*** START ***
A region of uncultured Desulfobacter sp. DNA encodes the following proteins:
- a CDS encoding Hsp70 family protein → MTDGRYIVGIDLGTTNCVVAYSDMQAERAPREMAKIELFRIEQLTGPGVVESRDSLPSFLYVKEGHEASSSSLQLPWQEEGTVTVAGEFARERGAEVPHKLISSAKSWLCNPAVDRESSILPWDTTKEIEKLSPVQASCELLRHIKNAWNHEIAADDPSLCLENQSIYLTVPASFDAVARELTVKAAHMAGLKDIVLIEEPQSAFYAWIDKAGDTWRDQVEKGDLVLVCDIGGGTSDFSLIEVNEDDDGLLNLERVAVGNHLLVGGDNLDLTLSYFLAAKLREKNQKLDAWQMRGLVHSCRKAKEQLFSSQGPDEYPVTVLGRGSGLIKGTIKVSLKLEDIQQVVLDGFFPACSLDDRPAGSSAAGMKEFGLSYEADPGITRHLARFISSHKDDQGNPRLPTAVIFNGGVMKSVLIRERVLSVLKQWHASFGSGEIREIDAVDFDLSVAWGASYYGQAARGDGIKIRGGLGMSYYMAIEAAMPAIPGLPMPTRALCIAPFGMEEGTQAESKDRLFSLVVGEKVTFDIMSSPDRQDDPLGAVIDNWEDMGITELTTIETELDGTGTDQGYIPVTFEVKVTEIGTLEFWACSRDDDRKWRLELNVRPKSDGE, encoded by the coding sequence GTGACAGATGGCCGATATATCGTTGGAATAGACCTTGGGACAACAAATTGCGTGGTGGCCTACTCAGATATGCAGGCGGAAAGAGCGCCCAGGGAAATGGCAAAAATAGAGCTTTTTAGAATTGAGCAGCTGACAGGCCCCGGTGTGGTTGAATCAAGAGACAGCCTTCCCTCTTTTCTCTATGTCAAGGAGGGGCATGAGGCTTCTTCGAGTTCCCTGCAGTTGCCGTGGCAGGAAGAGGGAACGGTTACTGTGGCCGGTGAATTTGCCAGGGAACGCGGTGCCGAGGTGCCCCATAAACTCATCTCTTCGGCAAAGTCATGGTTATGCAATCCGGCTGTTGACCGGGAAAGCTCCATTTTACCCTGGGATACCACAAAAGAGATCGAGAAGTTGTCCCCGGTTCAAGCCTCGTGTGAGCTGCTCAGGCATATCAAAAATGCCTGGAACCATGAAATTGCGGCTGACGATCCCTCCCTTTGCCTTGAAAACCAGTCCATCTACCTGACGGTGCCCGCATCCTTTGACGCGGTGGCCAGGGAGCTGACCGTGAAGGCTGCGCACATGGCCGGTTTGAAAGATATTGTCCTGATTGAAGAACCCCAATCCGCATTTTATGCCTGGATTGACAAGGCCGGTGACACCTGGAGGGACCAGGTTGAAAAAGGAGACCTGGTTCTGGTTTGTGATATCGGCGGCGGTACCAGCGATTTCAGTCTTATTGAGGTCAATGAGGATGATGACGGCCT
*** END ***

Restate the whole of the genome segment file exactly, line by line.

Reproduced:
A region of uncultured Desulfobacter sp. DNA encodes the following proteins:
- a CDS encoding Hsp70 family protein → MTDGRYIVGIDLGTTNCVVAYSDMQAERAPREMAKIELFRIEQLTGPGVVESRDSLPSFLYVKEGHEASSSSLQLPWQEEGTVTVAGEFARERGAEVPHKLISSAKSWLCNPAVDRESSILPWDTTKEIEKLSPVQASCELLRHIKNAWNHEIAADDPSLCLENQSIYLTVPASFDAVARELTVKAAHMAGLKDIVLIEEPQSAFYAWIDKAGDTWRDQVEKGDLVLVCDIGGGTSDFSLIEVNEDDDGLLNLERVAVGNHLLVGGDNLDLTLSYFLAAKLREKNQKLDAWQMRGLVHSCRKAKEQLFSSQGPDEYPVTVLGRGSGLIKGTIKVSLKLEDIQQVVLDGFFPACSLDDRPAGSSAAGMKEFGLSYEADPGITRHLARFISSHKDDQGNPRLPTAVIFNGGVMKSVLIRERVLSVLKQWHASFGSGEIREIDAVDFDLSVAWGASYYGQAARGDGIKIRGGLGMSYYMAIEAAMPAIPGLPMPTRALCIAPFGMEEGTQAESKDRLFSLVVGEKVTFDIMSSPDRQDDPLGAVIDNWEDMGITELTTIETELDGTGTDQGYIPVTFEVKVTEIGTLEFWACSRDDDRKWRLELNVRPKSDGE, encoded by the coding sequence GTGACAGATGGCCGATATATCGTTGGAATAGACCTTGGGACAACAAATTGCGTGGTGGCCTACTCAGATATGCAGGCGGAAAGAGCGCCCAGGGAAATGGCAAAAATAGAGCTTTTTAGAATTGAGCAGCTGACAGGCCCCGGTGTGGTTGAATCAAGAGACAGCCTTCCCTCTTTTCTCTATGTCAAGGAGGGGCATGAGGCTTCTTCGAGTTCCCTGCAGTTGCCGTGGCAGGAAGAGGGAACGGTTACTGTGGCCGGTGAATTTGCCAGGGAACGCGGTGCCGAGGTGCCCCATAAACTCATCTCTTCGGCAAAGTCATGGTTATGCAATCCGGCTGTTGACCGGGAAAGCTCCATTTTACCCTGGGATACCACAAAAGAGATCGAGAAGTTGTCCCCGGTTCAAGCCTCGTGTGAGCTGCTCAGGCATATCAAAAATGCCTGGAACCATGAAATTGCGGCTGACGATCCCTCCCTTTGCCTTGAAAACCAGTCCATCTACCTGACGGTGCCCGCATCCTTTGACGCGGTGGCCAGGGAGCTGACCGTGAAGGCTGCGCACATGGCCGGTTTGAAAGATATTGTCCTGATTGAAGAACCCCAATCCGCATTTTATGCCTGGATTGACAAGGCCGGTGACACCTGGAGGGACCAGGTTGAAAAAGGAGACCTGGTTCTGGTTTGTGATATCGGCGGCGGTACCAGCGATTTCAGTCTTATTGAGGTCAATGAGGATGATGACGGCCT